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Free smartphones won't be used to contact-trace the vulnerable

3,500 donated phones expected to allow disadvantaged to access services
Homeless man smartphone

Hundreds of smartphones handed to Downtown Eastside (DTES) residents and other vulnerable individuals across the Lower Mainland and the rest of B.C. won’t be used for pandemic contact tracing, B.C.’s Ministry of Social Development and Poverty Reduction says.

Rather, the ministry said, the 3,500 phones would be distributed province-wide through work with both 7-Eleven and Telus to assist vulnerable people, including the homelessness, in having access to services.

That access was slowed by the pandemic with the restriction of access to such things as public computers in libraries and other closed facilities.

The DTES Response website said there are 15,000 at-risk people at risk in the poverty-and addiction stricken neighbourhood, including 3,000 homeless and 4,700 in single room occupancy (SRO) hotel rooms.

"The need for internet connectivity has never been as important as it is right now. For people who are experiencing homelessness, the closing of public spaces like libraries due to COVID-19 has reduced connectivity options and created barriers to supports and services," Minister of Social Development and Poverty Reduction Shane Simpson said in a news release.

"Providing smartphones for people on the street will help create easier access to those services, help people maintain physical distancing and support people in staying connected to family and friends during this time."

Asked if the phones would be used for contact-tracing of people, ministry spokesperson Roxanne Kropp said, “No. Given the closure of businesses offering face-to-face services, and the closure of libraries, which offer free access to computers, the intent of the phones is to allow people access to basic communication and to access necessary services online.”

Contact tracing, or the use of an application on phones to track contacts of those with COVID-19 infections, arose recently after Premier John Horgan mentioned it in a news conference.

B.C. Information and Privacy Commissioner Michael McEvoy told Glacier Media the issue has been under discussion with the Ministry of Health and provincial chief health officer Dr. Bonnie Henry.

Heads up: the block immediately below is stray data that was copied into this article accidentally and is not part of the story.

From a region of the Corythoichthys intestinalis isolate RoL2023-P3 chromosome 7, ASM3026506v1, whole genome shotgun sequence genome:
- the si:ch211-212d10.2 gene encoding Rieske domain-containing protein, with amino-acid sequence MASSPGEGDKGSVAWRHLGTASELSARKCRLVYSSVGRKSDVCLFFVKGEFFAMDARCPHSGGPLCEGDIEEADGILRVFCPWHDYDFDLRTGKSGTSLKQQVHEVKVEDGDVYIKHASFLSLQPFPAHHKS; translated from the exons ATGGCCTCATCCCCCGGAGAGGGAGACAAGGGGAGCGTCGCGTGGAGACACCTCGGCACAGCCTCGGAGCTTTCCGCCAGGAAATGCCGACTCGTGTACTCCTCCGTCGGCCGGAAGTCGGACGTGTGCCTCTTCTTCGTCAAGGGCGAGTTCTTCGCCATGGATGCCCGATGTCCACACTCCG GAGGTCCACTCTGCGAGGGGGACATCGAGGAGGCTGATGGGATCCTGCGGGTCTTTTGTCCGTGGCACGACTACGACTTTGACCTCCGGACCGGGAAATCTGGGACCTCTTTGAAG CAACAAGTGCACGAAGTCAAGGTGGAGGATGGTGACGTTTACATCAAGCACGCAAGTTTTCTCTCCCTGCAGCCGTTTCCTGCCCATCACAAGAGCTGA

“Our public health teams have been exploring a variety of app-based digital technologies to assist with contact-tracing, however we are still assessing their value and how they might be incorporated into our efforts against COVID-19 in B.C.,” Henry said.

“Any information would be voluntarily collected,” McEvoy said. “It would only be used for one purpose and that’s for fighting COVID-19.”

Phone distribution

Through the provincial Homelessness Community Action Grant program and a partnership with 7-Eleven, the Social Planning and Research Council of BC (SPARC BC) obtained 3,500 smartphones to be distributed by community organizations.

So far, 1,000 smartphones have been distributed, 200 of which went to people leaving the tent city at Vancouver’s Oppenheimer Park and Victoria’s Pandora Avenue and Topaz Park encampments as they move to temporary accommodations.

SPARC BC is expected to distribute the additional 2,500 smartphones to organizations and community response networks throughout the province.

The Downtown Eastside SRO Collaborative received 500 phones for low-income residents living in one of the area’s 4,500 SROs.

The smartphones can connect to Wi-Fi and include a pre-loaded $10 7-Eleven data card for Internet access.

Through DTES Response and Central City Foundation, many of these smartphones have been paired with SIM cards donated by TELUS to provide $0 rate plans including unlimited nationwide talk and As well, Wi-Fi providers have opened existing Wi-Fi networks to the public to better connect vulnerable people with support.

“The SRO Collaborative has saved the $10 cards that came with the phone as they can be used anytime and can help individuals remain connected longer,” said. “The TELUS plans they organized for most of the 500 phones they received have just helped to create additional capacity and opportunity.”

Kropp said the phones come with the standard safeguards of a smartphone. The model is the FIGO-Orbit II smartphone obtained through 7-Eleven.

She said nothing prevents people from adding applications to their phones.

“The phones were donated to organizations that support vulnerable people who otherwise do not have access to phones,” Krupp said. “There is no connection between the TELUS phone plan and the downloading of applications. Anyone with a credit card is capable of downloading an app from an app store.”

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